As Western Carolina University’s chief diversity officer, it’s the job of Ricardo Nazario-Colón to work to ensure a more culturally diverse campus community. Nazario-Colón recently took his commitment to diversity to a new level by establishing an endowed scholarship fund designed to support students from traditionally underrepresented groups seeking careers in teaching and educational leadership.
Created through gifts and pledges totaling $30,845 over the next four years, the Colón-López Family Endowed Scholarship honors his mother, Francisca Colón-López, who dedicated her life to caring for others despite not achieving her dream of becoming a nurse. Born in Puerto Rico, she was unenrolled from school in the ninth grade to work in the family fields, but she still valued education and ensured that all her children graduated from high school and supported those of her children who went on to attend college.
Nazario-Colón called the notion of providing financial assistance toward the education of individuals not yet born “a significant responsibility.”
“Education has been a life-changing journey for me, and what more extraordinary gift can I share with others than the gift of education? Honoring my mother with this gift is appropriate because she has been my rock and my stone. She has been my greatest champion,” he said. “I often think that she could not reach her ambition of becoming a nurse, but she found rich fulfillment in caring for others as a home health attendant, a career she took pride in and utilized to model a work ethic and deep family values.”
When fully funded, the scholarship will provide financial support to one undergraduate student and one graduate student per year studying in the College of Education and Allied Professions. Preference will be given to undergraduate students participating in the Call Me MISTER, STEP or similar programs aimed at diversifying teacher recruitment pipelines, and preference for graduate students in WCU’s doctoral program in educational leadership from traditionally underrepresented groups in school and educational leadership.
“I have had many teachers in my educational career who have been pivotal in my educational journey. I remain grateful for their support, guidance and belief in my potential to succeed. These great educators primarily represent individuals from underrepresented groups, and I could not have imagined my success without their support and sometimes intervention,” Nazario-Colón said. “Ensuring that we continue to provide opportunities for the next generation of individuals from underrepresented communities is a personal mission because they make a difference when they are present.”
Nazario-Colón said he had never considered establishing an endowed scholarship until he was approached by Jamie Raynor, vice chancellor for advancement. “I was both honored and grateful. I understand now that I did not need an invitation to such a thing, but sometimes when being the first, there are many things we don't believe we can achieve,” he said.
“I feel great about it. Knowing that I am helping others is hugely empowering, and I feel happy and more fulfilled. I feel privileged to have this sense of obligation, and I feel that I'm living in a way that is true to my beliefs. Like being the first college graduate in my family, creating a scholarship reminds my friends and family of causes they are passionate about and would like to support. Given my journey, I now feel well-placed to identify causes beyond this scholarship that could benefit my community and others. Perhaps my experience and fulfillment can help others feel inspired,” he said.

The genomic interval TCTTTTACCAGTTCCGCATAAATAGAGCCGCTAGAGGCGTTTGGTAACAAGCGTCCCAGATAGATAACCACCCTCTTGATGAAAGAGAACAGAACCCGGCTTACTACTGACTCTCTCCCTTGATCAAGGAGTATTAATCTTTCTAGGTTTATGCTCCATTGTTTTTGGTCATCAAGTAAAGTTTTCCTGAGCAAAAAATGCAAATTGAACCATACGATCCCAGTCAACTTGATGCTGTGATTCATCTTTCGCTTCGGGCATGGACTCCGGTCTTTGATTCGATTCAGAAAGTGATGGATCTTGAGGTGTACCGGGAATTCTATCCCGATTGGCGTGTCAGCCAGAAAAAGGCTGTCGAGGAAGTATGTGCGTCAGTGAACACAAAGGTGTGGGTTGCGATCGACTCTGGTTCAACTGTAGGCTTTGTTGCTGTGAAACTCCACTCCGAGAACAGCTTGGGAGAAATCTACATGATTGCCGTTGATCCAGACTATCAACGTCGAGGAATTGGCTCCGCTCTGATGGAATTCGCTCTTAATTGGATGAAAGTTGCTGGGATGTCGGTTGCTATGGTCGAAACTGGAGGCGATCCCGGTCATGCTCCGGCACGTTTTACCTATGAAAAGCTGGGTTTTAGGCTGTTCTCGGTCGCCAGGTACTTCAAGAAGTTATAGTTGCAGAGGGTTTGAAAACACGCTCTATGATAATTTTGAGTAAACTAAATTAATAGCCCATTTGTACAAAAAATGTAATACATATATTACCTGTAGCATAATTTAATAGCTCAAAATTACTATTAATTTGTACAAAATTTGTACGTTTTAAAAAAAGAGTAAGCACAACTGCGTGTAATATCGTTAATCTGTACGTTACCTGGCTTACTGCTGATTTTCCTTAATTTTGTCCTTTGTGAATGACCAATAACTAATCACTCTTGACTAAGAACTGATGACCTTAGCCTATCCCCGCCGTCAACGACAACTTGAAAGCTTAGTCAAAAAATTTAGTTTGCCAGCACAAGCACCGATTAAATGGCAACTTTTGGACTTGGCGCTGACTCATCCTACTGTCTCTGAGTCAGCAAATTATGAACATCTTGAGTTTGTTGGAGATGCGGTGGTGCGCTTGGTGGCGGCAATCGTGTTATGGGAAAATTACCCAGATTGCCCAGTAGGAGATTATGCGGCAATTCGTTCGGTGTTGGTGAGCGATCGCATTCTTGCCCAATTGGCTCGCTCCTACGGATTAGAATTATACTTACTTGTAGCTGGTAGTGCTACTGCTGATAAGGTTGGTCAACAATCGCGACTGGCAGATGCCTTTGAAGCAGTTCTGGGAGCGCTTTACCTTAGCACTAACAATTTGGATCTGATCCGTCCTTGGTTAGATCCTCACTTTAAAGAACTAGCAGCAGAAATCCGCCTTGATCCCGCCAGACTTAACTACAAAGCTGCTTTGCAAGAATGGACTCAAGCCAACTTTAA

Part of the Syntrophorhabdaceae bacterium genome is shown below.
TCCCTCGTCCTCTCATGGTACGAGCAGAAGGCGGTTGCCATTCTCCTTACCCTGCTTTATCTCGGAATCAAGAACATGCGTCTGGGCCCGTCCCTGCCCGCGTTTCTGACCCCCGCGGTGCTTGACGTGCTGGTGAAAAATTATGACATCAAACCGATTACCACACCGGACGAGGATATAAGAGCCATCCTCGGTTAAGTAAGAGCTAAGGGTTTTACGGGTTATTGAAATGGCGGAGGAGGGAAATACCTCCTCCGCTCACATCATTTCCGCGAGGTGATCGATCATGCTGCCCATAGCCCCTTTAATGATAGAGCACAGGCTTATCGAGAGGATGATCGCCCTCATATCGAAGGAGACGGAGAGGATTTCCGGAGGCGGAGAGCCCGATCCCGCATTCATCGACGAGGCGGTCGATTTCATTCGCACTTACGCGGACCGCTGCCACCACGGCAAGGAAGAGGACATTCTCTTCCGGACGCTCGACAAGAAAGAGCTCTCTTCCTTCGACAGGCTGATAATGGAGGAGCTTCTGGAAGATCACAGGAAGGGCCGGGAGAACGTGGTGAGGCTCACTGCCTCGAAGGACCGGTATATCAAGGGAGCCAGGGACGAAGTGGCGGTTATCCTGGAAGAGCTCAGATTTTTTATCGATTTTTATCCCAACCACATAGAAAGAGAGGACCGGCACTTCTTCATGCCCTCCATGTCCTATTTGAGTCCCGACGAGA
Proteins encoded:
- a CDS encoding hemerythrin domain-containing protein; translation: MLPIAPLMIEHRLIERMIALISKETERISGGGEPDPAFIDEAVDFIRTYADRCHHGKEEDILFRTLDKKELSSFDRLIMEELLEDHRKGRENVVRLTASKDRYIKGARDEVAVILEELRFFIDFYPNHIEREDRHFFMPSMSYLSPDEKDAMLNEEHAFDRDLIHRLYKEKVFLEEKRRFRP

Kim Winter, dean of WCU’s College of Education and Allied Professions, said that the Colón-López Family Endowed Scholarship will assist the college in its efforts to increase the diversity of teachers and other professionals in the education field.
“The landscape of the K-12 teaching environment across the U.S. lends itself to being predominantly white and mostly female. Male teachers are not nearly as common and male teachers of color are rare. When the majority of students in public schools are students of color and only 18 to 20 percent of our teachers are teachers of color, we have an urgent need to act,” Winter said.
“There is strong evidence that students of color benefit from having teachers and leaders who look like them as role models. They also benefit from the classroom dynamics that diversity creates. And, we must remember that it is equally important for our white students to see teachers of color in leadership roles – in their classrooms and in their communities,” she said.
Nazario-Colón joined WCU in June 2016 as the institution’s first chief diversity officer. He has been influential in the university establishing a U.S. Latinx studies minor and the Latinx Appreciation Student Organization hosting the inaugural Southeastern Latinx Student Leadership Conference in April 2019. He also represented the western region of the state as one of three Gilbert-Chappell Distinguished Poets of the North Carolina Poetry Society from 2018 to 2019.
To make a contribution to the Colón-López Family Endowed Scholarship, visit https://www.givecampus.com/campaigns/30501/donations/new.
For more information on creating an endowment to help students pursue their higher education goals or to provide programmatic support, contact the WCU Division of Advancement at 828-227-7124 or firstname.lastname@example.org, or visit give.wcu.edu.